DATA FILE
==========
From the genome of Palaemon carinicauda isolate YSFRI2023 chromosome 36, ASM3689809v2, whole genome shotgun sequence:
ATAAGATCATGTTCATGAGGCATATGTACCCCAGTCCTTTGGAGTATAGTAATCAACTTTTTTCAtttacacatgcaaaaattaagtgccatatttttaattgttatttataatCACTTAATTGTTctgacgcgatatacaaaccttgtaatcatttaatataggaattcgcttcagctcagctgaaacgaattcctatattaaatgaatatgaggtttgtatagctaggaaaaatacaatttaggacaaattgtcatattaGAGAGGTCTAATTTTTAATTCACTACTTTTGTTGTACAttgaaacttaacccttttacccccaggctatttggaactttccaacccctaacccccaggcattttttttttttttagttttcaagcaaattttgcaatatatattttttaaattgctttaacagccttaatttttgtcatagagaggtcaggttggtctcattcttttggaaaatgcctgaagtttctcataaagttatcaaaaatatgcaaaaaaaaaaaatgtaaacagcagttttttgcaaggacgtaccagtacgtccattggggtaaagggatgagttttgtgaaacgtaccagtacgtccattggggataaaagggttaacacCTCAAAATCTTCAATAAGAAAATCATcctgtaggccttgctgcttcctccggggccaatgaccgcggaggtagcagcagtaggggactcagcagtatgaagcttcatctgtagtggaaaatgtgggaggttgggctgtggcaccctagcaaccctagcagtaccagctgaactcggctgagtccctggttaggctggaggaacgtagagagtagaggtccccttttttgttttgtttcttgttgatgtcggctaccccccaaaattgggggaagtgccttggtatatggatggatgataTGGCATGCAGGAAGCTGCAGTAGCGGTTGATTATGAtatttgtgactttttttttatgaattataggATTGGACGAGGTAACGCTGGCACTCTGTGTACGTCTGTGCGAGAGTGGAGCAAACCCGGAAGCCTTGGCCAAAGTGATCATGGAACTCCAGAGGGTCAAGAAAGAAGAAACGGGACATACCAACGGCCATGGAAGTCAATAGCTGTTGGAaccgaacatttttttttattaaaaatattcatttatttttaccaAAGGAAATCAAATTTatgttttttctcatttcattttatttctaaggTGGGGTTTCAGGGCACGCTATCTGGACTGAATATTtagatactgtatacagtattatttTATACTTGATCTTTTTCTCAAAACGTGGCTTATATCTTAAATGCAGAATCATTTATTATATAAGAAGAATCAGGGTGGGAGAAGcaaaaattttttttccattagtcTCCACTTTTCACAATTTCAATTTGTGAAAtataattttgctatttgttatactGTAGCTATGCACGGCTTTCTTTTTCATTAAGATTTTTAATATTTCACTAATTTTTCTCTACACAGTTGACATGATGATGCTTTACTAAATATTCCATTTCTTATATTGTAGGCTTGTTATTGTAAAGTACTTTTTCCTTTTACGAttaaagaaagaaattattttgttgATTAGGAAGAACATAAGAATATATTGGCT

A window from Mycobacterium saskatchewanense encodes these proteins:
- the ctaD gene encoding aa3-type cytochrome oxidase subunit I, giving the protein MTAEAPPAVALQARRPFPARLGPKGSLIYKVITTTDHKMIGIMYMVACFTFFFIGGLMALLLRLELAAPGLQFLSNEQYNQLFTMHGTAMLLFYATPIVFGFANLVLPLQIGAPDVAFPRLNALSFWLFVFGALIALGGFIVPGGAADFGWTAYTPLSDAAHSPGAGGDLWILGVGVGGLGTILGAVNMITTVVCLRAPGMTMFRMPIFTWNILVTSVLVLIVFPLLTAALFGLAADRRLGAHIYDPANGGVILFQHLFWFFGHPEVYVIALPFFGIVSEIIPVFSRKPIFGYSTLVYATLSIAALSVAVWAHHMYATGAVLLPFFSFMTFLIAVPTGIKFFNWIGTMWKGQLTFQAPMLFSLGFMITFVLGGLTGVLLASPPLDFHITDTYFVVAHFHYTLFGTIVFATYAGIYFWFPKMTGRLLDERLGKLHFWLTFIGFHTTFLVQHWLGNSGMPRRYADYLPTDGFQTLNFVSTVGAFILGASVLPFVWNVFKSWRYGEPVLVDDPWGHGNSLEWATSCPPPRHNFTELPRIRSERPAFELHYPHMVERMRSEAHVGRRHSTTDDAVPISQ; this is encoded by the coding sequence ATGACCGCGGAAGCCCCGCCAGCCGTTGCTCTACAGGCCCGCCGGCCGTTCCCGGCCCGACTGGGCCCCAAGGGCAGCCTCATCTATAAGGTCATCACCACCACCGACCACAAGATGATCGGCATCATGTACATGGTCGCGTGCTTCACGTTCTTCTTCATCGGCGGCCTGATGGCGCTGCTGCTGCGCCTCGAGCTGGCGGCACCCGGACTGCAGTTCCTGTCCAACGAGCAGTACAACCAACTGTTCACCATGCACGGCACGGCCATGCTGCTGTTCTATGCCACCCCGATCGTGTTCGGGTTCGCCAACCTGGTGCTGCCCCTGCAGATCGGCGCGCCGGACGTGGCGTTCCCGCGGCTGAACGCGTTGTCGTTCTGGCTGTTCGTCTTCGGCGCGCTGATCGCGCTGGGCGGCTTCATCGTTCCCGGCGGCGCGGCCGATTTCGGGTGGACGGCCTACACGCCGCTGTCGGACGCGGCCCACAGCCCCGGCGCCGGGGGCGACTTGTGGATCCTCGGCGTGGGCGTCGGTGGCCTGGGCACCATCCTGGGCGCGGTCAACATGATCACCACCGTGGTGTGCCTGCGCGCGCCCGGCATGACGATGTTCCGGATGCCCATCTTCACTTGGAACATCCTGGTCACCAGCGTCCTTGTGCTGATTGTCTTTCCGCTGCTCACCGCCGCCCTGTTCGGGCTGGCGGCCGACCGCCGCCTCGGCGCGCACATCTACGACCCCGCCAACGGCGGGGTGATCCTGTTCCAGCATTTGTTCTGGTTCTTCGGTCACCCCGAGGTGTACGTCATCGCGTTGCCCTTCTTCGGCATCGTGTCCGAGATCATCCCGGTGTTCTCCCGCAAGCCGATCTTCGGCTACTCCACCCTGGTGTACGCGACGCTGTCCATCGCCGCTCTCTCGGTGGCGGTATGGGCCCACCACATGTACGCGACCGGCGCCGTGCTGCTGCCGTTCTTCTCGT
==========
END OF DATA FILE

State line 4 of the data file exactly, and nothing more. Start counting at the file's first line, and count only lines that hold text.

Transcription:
- the ctaD gene encoding aa3-type cytochrome oxidase subunit I, giving the protein MTAEAPPAVALQARRPFPARLGPKGSLIYKVITTTDHKMIGIMYMVACFTFFFIGGLMALLLRLELAAPGLQFLSNEQYNQLFTMHGTAMLLFYATPIVFGFANLVLPLQIGAPDVAFPRLNALSFWLFVFGALIALGGFIVPGGAADFGWTAYTPLSDAAHSPGAGGDLWILGVGVGGLGTILGAVNMITTVVCLRAPGMTMFRMPIFTWNILVTSVLVLIVFPLLTAALFGLAADRRLGAHIYDPANGGVILFQHLFWFFGHPEVYVIALPFFGIVSEIIPVFSRKPIFGYSTLVYATLSIAALSVAVWAHHMYATGAVLLPFFSFMTFLIAVPTGIKFFNWIGTMWKGQLTFQAPMLFSLGFMITFVLGGLTGVLLASPPLDFHITDTYFVVAHFHYTLFGTIVFATYAGIYFWFPKMTGRLLDERLGKLHFWLTFIGFHTTFLVQHWLGNSGMPRRYADYLPTDGFQTLNFVSTVGAFILGASVLPFVWNVFKSWRYGEPVLVDDPWGHGNSLEWATSCPPPRHNFTELPRIRSERPAFELHYPHMVERMRSEAHVGRRHSTTDDAVPISQ; this is encoded by the coding sequence ATGACCGCGGAAGCCCCGCCAGCCGTTGCTCTACAGGCCCGCCGGCCGTTCCCGGCCCGACTGGGCCCCAAGGGCAGCCTCATCTATAAGGTCATCACCACCACCGACCACAAGATGATCGGCATCATGTACATGGTCGCGTGCTTCACGTTCTTCTTCATCGGCGGCCTGATGGCGCTGCTGCTGCGCCTCGAGCTGGCGGCACCCGGACTGCAGTTCCTGTCCAACGAGCAGTACAACCAACTGTTCACCATGCACGGCACGGCCATGCTGCTGTTCTATGCCACCCCGATCGTGTTCGGGTTCGCCAACCTGGTGCTGCCCCTGCAGATCGGCGCGCCGGACGTGGCGTTCCCGCGGCTGAACGCGTTGTCGTTCTGGCTGTTCGTCTTCGGCGCGCTGATCGCGCTGGGCGGCTTCATCGTTCCCGGCGGCGCGGCCGATTTCGGGTGGACGGCCTACACGCCGCTGTCGGACGCGGCCCACAGCCCCGGCGCCGGGGGCGACTTGTGGATCCTCGGCGTGGGCGTCGGTGGCCTGGGCACCATCCTGGGCGCGGTCAACATGATCACCACCGTGGTGTGCCTGCGCGCGCCCGGCATGACGATGTTCCGGATGCCCATCTTCACTTGGAACATCCTGGTCACCAGCGTCCTTGTGCTGATTGTCTTTCCGCTGCTCACCGCCGCCCTGTTCGGGCTGGCGGCCGACCGCCGCCTCGGCGCGCACATCTACGACCCCGCCAACGGCGGGGTGATCCTGTTCCAGCATTTGTTCTGGTTCTTCGGTCACCCCGAGGTGTACGTCATCGCGTTGCCCTTCTTCGGCATCGTGTCCGAGATCATCCCGGTGTTCTCCCGCAAGCCGATCTTCGGCTACTCCACCCTGGTGTACGCGACGCTGTCCATCGCCGCTCTCTCGGTGGCGGTATGGGCCCACCACATGTACGCGACCGGCGCCGTGCTGCTGCCGTTCTTCTCGT